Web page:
Is there such a thing as a blogger rate calculator tool? Not really. Blogger rate setting isn’t about numbers – it’s about influence and the ability to inspire a community. So what’s this then? This tool compares your current sponsored post and Facebook shout out rates with other bloggers in your niche. It’s not the be all and end all authority on calculating the worth of a blogger’s toil. It’s simply a summary of the state of blogger charges in the industry for 2016 – 2017.
How to use the blog charging calculator
Ready to find out where you stand with your blogger fees? Get started now. It’s free and quick
But.. it works out that my hourly rate will be pittance!
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OMG I am soooo overcharging 🙁
Maybe, maybe not. Remember that the blogger rate calculator only considers the two most basic numbers. What’s far more important is influence. This case study was fascinating – we found that Facebook’s algorithm actually puts smaller bloggers with fewer than 1000 followers at a big advantage. So smaller bloggers may not reach gazillions of people, but they reach a far greater percentage of their audience. If that audience is well engaged, loyal and devoted to you, your influence justifies higher than average fees.
A real world example (of which there are many – this is just one):
We have a client that sells beautiful educational toys. He chose two bloggers to do some outreach with. One is a mega blogger – with hundreds of thousands of Facebook fans and enviable monthly stats. This one took most of his budget. The other was This Charming Mum, a smaller blog that gives smart, interesting reviews. While the initial campaign saw more than double the referrals come from the mega blogger (not great considering she was roughly 14 times the price), for 4 months after (and counting), This Charming Mum referred buyer after buyer. The client made far more money from This Charming Mum than the mega blogger overall.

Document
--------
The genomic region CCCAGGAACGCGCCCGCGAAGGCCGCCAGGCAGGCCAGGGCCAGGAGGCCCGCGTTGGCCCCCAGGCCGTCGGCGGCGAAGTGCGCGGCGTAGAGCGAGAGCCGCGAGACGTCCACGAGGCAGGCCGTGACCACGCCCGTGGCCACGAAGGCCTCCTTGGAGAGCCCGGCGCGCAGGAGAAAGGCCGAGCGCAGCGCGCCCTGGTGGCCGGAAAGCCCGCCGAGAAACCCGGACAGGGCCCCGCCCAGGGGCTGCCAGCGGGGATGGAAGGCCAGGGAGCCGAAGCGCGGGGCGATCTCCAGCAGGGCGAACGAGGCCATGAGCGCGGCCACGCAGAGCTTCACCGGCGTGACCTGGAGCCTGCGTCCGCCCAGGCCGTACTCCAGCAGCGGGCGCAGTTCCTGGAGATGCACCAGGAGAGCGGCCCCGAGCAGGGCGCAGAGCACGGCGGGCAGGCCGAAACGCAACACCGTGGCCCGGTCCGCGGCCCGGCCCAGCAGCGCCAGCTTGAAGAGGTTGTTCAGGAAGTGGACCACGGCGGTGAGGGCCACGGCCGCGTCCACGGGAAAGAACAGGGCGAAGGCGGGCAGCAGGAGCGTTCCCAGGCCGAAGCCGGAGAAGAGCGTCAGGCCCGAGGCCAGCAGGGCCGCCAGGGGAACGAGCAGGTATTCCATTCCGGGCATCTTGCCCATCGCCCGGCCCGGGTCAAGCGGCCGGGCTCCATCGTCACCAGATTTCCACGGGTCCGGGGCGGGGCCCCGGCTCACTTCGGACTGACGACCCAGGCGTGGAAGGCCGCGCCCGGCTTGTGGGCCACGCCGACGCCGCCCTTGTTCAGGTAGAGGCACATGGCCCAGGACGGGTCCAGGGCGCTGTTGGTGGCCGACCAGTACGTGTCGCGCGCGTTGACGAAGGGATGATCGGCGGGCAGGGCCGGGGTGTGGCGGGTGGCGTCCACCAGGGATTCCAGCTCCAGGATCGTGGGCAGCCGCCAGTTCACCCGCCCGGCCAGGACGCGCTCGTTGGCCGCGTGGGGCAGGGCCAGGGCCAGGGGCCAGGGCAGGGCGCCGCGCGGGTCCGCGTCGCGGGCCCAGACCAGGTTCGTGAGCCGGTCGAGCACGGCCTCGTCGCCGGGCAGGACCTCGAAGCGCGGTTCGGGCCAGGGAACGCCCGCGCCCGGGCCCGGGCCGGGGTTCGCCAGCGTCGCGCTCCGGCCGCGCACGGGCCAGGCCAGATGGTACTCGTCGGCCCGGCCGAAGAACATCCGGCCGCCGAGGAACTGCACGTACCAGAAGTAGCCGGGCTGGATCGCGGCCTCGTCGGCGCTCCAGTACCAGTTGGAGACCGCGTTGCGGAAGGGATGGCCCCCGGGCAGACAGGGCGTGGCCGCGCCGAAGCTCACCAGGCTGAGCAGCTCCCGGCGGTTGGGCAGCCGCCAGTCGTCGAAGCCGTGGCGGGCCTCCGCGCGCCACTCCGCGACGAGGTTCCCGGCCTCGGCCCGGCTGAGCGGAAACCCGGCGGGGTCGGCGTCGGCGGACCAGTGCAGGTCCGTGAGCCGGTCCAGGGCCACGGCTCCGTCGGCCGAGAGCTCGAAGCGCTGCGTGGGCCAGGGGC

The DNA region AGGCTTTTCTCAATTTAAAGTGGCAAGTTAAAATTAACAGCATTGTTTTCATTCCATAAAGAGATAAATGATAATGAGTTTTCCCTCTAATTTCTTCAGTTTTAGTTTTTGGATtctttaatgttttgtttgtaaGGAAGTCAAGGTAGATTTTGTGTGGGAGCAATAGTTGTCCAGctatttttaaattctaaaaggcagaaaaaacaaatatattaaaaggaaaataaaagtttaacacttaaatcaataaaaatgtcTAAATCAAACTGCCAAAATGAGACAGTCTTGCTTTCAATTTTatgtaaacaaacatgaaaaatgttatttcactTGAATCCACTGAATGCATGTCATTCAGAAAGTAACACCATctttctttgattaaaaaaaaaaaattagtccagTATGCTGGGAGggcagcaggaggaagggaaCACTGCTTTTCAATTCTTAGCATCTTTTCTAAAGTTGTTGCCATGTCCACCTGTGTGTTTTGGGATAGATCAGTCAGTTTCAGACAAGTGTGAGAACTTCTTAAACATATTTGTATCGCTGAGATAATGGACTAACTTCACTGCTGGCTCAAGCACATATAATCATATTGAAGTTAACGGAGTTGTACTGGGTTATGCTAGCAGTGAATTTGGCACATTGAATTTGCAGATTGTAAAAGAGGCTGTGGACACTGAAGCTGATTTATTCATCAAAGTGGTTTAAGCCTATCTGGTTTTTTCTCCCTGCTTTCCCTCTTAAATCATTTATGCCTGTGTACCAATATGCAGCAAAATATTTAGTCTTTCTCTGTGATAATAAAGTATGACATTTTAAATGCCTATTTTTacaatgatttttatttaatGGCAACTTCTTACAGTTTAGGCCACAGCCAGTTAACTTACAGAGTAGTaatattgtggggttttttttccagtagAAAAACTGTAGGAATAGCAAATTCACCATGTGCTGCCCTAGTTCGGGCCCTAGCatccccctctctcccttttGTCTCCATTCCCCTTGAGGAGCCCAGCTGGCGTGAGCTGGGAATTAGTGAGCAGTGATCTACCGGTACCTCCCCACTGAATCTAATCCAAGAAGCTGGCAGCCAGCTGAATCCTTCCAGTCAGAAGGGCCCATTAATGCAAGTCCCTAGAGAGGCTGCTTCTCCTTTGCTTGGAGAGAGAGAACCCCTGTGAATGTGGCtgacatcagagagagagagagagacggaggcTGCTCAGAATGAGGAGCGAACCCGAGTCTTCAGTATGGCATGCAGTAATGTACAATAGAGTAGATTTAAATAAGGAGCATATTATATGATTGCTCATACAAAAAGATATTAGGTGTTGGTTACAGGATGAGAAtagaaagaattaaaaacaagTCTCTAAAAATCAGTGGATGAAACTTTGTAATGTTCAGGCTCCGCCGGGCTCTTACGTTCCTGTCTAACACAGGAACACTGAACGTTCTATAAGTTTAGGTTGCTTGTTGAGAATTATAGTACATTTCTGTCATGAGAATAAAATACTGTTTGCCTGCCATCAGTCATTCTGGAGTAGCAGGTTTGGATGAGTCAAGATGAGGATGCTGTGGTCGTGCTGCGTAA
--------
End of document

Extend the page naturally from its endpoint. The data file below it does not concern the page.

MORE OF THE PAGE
This Charming Mum as a blog, engages its small but loyal audience so much that they scroll back through old posts and continue to take action on them months after publication. She’s highly credible and well respected in her opinions. She doesn’t “pimp them” choosing only “good fit” products – so she’s got her community’s trust. The mega blogger works with dozens of brands. This was “just another job” and lacked any passion or insight. Her influence appeared and then disappeared literally in a matter of minutes.
So the sponsored post calculator may be telling you to drop prices – but remember, there is SO MUCH MORE to pro-blogging than a few numbers.
OK so I am underselling myself big time!
It’s really hard to have confidence in pricing your blog activity. We used data from 100 working Australian bloggers. We gathered it from media kits, pricing tables and data from campaigns run by three different agencies over the last year. The bloggers surveyed were all working bloggers. There were no beginner bloggers with no brand experience.
The more experience you have with sponsored content, the better you’ll be able to make a campaign work. Without that experience, you may be a fab writer, with a good, engaged audience – but lack the understanding of professional blogging. This tool is only the very tip of the blogger pricing iceberg. Like everything sold, your prices will be subject to market demand. If you start demanding prices without back-up to prove your results, you’ll find yourself struggling to get gigs.
Data sources and analysis
The data and methodologies we used to determine the industry prices will be published as a case study soon. Several surprising results came from the data and we plan to publish an analysis of the state of the industry. This blogger rate calculator is a tool intended to give a broad overview of charging, and of course, does not take into account the important factors like influence, professionalism and results.
We drew data from 100 recent media kits, rate cards and PCRs for bloggers currently working with brands and seeking further relationships ONLY. These scaled from top tier influencers down to influencers with communities under 10,000. We looked at health and beauty, parenting, lifestyle, fashion, food and travel niches. Where there was no clear primary focus of the blog, we categorised the blogger as a “lifestyle” blogger. Note that there are a number of barriers to achieving 100% accurate data in this area (without getting full assistance by all bloggers involved) so data is meant as a guide only.
In addition to blogger media kits and PCRs, we referenced the following to interpret data:
- http:// marketingland.com /facebook-organic-reach-drop-steepens-52-publishers-pages-187253
- https:// blog.crazyegg. com/2016/05/16/growing-facebook-reach-organically/